In the next session, Scott Nicholson gave a great talk about his playful courses, which is the term he prefers over "gamified." A few good ideas here that I need to think about as I revise my courses for Fall: don't use the word "optional" to describe assignments; multilevel badges (bronze, silver, gold) with unlimited attempts at improvement; and individualized learning contracts were useful.
I was glad to hear a talk by Dan Hickey later in that session. I had previously only known him as the author of one of my favorite education blogs, so it was good to see him in person. (I have not yet walked up and introduced myself as a fan of his blog, but that's on the agenda for tomorrow.) He was reporting on work related to Quest Atlantis, but I think it was his comments on the side that I found most interesting. Here's the best: "All this blah blah about '21st-century skills' is just that: blah blah. The 21st-century skill is writing." He also called for an end to studies that ask whether giving students autonomy increases their motivation: we know it does, so we don't need to keep checking in different contexts. He referenced another scholar, whose work is not familiar to me, in a claim that competition in education is not bad per se, but rather, it's the lack of feedback in competitive environments that hinders learning. His study showed that with good feedback—that is, feedback that is meaningful and that is used—competition can enhance learning. The key thing, it seems, is the feedback. I will have to read the paper to get a better understanding of the supporting research, which seems up my alley.
In a presentation, someone referred to Lord of the Rings Online as a "generic fantasy MMORPG." What does that mean? It's based on the property on which practically all other fantasy settings have their roots. Minor thing, but odd to me that someone who takes games seriously would belittle a game like this as "generic."
The provided lunch was a tasty Indian buffet, an unexpected treat. Dinner included a range of hors d'oeuvres, some pasta stations, very nice desserts, and wine and beer, all around a poster session. I talked to a few poster presenters, and I noticed a high concentration of non-student-presenters. The most interesting conversation I had was around a poster describing a restructuring of Bloom's Taxonomy for game-based learning, a collaboration between Second Avenue and University of Rochester. Sadly, my photos came out all screwy, otherwise I would share them as well as the names of the researchers. We had a good discussion, and I learned that Bloom's Taxonomy is taught quite rigidly as "true" in conventional teacher education. They use teacher's familiarity with this model in order to help them contemplate how game-based learning shakes up the status quo. Our discussion made me realize that my interpretation of Bloom's Taxonomy may not match with many others—particularly those trained in the teacher education tradition. This is good to know as I continue to frame my own ideas.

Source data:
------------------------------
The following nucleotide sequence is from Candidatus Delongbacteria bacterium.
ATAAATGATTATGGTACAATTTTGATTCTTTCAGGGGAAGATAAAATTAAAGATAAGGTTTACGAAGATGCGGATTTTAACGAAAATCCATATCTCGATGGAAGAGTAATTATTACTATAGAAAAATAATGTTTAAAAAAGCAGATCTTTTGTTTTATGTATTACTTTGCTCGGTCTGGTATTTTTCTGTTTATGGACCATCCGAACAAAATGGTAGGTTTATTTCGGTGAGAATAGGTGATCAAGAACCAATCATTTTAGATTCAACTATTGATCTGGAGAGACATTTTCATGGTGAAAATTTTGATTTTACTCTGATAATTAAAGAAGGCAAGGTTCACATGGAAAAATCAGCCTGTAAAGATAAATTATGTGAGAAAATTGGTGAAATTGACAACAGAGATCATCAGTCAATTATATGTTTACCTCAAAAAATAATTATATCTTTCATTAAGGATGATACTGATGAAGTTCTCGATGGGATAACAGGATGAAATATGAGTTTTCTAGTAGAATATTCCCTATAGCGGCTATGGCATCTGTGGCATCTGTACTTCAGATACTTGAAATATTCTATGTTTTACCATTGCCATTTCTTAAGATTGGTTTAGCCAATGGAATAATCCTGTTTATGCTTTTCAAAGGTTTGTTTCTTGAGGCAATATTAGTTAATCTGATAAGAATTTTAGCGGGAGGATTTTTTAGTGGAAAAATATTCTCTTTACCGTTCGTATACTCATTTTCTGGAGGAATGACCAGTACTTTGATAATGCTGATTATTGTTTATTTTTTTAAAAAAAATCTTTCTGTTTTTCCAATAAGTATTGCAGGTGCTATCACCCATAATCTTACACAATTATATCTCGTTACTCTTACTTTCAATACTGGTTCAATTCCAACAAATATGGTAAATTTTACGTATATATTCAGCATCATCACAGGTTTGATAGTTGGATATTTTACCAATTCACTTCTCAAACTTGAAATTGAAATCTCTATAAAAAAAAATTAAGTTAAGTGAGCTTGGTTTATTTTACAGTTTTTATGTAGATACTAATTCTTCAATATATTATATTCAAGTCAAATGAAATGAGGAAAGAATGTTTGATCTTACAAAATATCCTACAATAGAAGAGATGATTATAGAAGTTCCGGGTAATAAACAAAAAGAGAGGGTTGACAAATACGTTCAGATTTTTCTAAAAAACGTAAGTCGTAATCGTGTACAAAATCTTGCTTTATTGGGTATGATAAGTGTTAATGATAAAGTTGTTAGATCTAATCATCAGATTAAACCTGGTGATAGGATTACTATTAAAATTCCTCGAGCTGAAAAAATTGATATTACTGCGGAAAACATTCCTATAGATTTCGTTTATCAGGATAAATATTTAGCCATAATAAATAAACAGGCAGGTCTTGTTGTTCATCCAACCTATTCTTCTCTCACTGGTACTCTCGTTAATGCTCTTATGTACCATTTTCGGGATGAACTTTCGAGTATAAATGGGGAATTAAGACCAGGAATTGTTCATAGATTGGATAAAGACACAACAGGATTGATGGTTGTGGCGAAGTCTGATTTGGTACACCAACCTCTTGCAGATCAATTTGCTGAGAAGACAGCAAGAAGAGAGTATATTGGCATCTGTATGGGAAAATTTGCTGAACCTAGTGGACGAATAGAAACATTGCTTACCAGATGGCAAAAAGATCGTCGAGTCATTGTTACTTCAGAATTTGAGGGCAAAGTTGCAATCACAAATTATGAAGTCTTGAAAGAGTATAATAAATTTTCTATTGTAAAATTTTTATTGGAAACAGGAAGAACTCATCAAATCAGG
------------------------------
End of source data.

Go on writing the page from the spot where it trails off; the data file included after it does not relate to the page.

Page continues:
The conversations, posters, and free booze were all good, but it was about this time that I got an email from my wife that she was feeling poorly, so I decided to call it a night. Turns out, I got back to the hotel right as a storm was breaking, so the timing was good. Now my wife is resting, the boys are in bed for the night, the blog post is written while ideas are still fresh, and it's time for me to turn in. My talk tomorrow is the last one in the 4:00PM session, so I suspect it will be a coffee-achiever day.
[Day 2][Day 3]